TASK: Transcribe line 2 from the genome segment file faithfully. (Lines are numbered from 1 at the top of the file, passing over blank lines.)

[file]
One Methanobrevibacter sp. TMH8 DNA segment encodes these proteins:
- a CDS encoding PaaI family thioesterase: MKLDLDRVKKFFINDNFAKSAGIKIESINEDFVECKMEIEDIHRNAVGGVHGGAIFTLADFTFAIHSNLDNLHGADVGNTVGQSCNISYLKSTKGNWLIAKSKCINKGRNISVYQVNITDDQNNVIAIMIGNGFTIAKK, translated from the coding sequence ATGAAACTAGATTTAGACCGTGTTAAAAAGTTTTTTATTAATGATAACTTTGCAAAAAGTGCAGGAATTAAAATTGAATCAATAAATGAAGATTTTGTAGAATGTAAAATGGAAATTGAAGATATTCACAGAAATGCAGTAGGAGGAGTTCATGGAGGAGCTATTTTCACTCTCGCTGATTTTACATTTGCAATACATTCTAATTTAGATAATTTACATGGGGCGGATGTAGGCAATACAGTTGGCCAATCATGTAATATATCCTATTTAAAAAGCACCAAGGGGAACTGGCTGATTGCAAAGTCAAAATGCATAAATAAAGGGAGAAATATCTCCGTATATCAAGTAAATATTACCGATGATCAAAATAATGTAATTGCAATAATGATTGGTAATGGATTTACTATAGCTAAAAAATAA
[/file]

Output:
- a CDS encoding PaaI family thioesterase: MKLDLDRVKKFFINDNFAKSAGIKIESINEDFVECKMEIEDIHRNAVGGVHGGAIFTLADFTFAIHSNLDNLHGADVGNTVGQSCNISYLKSTKGNWLIAKSKCINKGRNISVYQVNITDDQNNVIAIMIGNGFTIAKK, translated from the coding sequence ATGAAACTAGATTTAGACCGTGTTAAAAAGTTTTTTATTAATGATAACTTTGCAAAAAGTGCAGGAATTAAAATTGAATCAATAAATGAAGATTTTGTAGAATGTAAAATGGAAATTGAAGATATTCACAGAAATGCAGTAGGAGGAGTTCATGGAGGAGCTATTTTCACTCTCGCTGATTTTACATTTGCAATACATTCTAATTTAGATAATTTACATGGGGCGGATGTAGGCAATACAGTTGGCCAATCATGTAATATATCCTATTTAAAAAGCACCAAGGGGAACTGGCTGATTGCAAAGTCAAAATGCATAAATAAAGGGAGAAATATCTCCGTATATCAAGTAAATATTACCGATGATCAAAATAATGTAATTGCAATAATGATTGGTAATGGATTTACTATAGCTAAAAAATAA